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Table for One

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“Hi, welcome to the Social Room. How many will be in your party?” the hostess said as she reached towards the stack of menus on the podium next to her. She looked me up and down as if she already knew the answer. “Just one”, I said, as my head retreated back into my turtle shell. I knew what she was going to ask next, and I always feel uncomfortable when I give my response. “Would you like to participate in the Social Room’s single diner offer?” Trying to act as normal as possible, I looked up to her and said, “Uh, yeah, sure. That sounds fine”.


The hostess led me through the dining room, and her bangle bracelets clinked with every step. Her white pants, tan Sperry flats, and coral polo shirt sent the message to everyone around her saying, “I go to Hilton Head four times a year and my family’s house is on the water”. I didn’t know which was more annoying – the repeated sound of the metal on her wrist smashing together or the fact that she’s wearing a polo voluntarily.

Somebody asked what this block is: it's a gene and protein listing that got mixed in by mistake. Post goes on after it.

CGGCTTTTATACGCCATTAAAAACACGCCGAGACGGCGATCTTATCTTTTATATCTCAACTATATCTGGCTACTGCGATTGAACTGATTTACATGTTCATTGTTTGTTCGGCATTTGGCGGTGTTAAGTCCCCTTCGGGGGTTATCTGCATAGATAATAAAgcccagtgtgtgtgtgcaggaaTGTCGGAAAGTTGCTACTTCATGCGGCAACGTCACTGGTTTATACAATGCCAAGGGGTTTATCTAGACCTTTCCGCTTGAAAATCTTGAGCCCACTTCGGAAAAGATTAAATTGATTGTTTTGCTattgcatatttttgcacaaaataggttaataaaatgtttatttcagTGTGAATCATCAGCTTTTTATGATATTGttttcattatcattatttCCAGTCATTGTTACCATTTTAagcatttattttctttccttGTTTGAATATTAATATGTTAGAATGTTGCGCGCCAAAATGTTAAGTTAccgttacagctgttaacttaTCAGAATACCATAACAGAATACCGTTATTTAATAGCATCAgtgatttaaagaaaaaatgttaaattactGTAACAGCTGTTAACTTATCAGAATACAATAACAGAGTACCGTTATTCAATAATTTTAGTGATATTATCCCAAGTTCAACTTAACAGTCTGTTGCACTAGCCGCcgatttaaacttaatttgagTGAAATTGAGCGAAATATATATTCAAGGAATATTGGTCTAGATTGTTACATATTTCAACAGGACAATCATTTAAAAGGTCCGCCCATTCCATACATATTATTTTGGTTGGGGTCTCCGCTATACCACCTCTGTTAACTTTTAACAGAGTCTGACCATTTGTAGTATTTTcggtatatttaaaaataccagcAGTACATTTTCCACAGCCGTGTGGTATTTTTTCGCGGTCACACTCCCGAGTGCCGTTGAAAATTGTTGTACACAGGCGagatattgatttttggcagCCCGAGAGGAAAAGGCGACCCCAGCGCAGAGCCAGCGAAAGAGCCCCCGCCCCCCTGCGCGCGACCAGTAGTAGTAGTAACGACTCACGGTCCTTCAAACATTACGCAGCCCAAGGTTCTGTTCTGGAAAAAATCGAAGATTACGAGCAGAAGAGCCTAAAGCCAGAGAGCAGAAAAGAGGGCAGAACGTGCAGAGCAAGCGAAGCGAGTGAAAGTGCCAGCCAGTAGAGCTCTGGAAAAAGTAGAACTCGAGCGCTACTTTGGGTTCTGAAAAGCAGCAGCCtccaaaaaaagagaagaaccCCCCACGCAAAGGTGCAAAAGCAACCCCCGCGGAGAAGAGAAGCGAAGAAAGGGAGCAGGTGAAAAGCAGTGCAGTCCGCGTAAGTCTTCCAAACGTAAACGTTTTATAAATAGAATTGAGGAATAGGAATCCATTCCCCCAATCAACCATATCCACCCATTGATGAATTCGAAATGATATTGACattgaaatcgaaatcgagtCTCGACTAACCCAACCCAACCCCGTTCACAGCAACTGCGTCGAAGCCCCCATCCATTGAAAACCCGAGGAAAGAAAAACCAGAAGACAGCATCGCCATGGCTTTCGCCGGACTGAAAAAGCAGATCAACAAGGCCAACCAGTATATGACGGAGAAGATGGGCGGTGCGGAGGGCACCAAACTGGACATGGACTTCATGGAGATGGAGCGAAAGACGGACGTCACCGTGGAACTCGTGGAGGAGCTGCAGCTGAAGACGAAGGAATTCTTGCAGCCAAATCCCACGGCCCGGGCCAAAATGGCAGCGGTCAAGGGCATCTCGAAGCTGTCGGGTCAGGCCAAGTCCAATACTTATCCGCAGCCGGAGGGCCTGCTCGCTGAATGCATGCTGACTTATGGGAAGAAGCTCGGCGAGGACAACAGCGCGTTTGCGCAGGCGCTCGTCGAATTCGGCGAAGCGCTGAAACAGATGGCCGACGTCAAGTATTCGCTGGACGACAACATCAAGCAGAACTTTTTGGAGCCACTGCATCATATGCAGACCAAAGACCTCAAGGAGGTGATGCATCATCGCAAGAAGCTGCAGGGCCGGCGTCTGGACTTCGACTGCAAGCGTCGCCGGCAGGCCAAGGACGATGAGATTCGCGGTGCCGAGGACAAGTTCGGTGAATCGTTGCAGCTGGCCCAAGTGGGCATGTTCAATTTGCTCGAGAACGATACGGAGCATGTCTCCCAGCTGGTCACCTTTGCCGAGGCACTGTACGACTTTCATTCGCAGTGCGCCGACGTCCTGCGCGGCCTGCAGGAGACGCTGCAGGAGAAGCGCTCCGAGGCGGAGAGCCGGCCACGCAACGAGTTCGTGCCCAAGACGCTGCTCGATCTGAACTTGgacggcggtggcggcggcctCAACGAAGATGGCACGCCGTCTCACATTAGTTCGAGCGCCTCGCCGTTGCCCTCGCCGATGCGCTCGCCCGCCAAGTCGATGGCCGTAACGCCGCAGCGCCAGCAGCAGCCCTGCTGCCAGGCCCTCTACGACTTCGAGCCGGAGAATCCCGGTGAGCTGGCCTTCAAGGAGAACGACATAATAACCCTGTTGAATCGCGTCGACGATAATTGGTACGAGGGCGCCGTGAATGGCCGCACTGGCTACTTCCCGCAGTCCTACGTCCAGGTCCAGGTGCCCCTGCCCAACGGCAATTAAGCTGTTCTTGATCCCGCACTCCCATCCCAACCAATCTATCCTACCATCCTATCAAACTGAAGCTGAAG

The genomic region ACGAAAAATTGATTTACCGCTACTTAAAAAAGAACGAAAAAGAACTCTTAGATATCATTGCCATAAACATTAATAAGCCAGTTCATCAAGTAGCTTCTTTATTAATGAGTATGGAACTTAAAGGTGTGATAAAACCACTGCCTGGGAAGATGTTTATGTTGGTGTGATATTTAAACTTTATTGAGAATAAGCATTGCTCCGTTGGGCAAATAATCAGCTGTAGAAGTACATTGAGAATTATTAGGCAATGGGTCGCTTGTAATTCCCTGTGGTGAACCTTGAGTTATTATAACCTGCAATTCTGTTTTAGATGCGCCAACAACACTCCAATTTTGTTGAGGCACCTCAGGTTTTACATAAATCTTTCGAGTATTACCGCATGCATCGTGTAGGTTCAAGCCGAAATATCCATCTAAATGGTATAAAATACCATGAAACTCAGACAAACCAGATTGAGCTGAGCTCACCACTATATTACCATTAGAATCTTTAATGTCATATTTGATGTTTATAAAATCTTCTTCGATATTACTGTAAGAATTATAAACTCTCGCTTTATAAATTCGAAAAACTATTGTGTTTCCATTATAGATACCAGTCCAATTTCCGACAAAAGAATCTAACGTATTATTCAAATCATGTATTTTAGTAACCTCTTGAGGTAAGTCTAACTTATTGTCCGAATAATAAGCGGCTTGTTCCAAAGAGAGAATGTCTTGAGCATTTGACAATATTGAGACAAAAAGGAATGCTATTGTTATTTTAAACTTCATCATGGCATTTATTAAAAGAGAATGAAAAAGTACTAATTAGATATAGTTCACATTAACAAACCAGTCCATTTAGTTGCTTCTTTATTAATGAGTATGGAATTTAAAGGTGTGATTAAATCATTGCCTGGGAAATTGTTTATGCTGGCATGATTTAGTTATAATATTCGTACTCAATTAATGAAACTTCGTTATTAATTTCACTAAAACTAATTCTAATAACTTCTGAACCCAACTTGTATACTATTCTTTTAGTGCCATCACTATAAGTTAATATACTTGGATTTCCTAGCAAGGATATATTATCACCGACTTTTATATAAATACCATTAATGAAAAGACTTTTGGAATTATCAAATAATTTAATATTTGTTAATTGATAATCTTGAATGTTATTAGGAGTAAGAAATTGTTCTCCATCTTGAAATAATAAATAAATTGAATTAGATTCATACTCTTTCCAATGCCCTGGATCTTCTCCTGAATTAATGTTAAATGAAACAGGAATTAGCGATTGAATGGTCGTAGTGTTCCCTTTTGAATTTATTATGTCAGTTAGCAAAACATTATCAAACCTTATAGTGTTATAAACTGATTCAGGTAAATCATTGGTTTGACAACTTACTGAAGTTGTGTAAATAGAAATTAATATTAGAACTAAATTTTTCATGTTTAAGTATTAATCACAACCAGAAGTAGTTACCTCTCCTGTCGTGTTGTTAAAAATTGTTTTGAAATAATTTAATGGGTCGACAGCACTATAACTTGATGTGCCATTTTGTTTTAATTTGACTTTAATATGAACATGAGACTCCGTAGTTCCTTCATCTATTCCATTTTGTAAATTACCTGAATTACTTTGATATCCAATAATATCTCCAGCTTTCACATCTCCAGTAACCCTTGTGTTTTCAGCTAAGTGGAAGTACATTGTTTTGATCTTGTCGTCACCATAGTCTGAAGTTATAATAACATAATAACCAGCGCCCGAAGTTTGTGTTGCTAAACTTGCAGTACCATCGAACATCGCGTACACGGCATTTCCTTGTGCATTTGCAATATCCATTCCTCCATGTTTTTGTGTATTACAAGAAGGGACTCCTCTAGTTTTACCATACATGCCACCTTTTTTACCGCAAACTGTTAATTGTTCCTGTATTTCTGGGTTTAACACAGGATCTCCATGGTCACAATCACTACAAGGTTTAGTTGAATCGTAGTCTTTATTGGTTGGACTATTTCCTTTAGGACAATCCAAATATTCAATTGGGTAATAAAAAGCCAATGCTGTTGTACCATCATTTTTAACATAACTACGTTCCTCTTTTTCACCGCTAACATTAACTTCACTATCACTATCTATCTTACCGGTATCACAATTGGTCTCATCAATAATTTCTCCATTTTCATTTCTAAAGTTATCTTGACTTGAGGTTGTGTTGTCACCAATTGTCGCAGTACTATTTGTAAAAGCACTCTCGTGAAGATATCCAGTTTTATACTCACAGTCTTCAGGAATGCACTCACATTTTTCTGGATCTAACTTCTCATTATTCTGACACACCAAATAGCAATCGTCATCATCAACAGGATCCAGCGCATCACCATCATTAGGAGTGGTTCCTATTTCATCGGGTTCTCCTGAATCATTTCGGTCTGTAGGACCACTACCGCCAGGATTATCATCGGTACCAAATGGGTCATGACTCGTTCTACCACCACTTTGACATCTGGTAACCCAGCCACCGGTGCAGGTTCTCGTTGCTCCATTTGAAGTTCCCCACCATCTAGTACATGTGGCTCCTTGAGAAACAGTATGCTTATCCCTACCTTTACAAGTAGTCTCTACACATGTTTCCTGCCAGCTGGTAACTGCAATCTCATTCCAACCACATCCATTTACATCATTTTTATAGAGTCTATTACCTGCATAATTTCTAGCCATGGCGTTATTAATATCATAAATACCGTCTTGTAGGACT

She sat me down at a small table, clearly only large enough for two people. I chose the chair against the window so that I could keep a view of any single diners who enter the restaurant. I’ve done this a few times before, but only once has another diner been placed at my table in the past. I don’t know if people specifically requested to not sit with me, or if there were just no lone diners those specific days. I guess I always hoped that one of these meals would end up with me finding a new best friend, a new lover, or even a new boss. First thing he or she would acknowledge is my Pink Floyd t-shirt and would then ask about my favorite songs. I would compliment their impressive dreadlocks or the variety of hand-woven bracelets stacked on their wrists. We would be so distracted talking about music that we end up forgetting to even look at the menus in front of us. The only social experience I had at the Social Room was an elderly man who had lunch with me and bragged about his grandson who just passed his Bar Exam. I never liked lawyers because of their conceited personalities, and I guess their family members act the same way.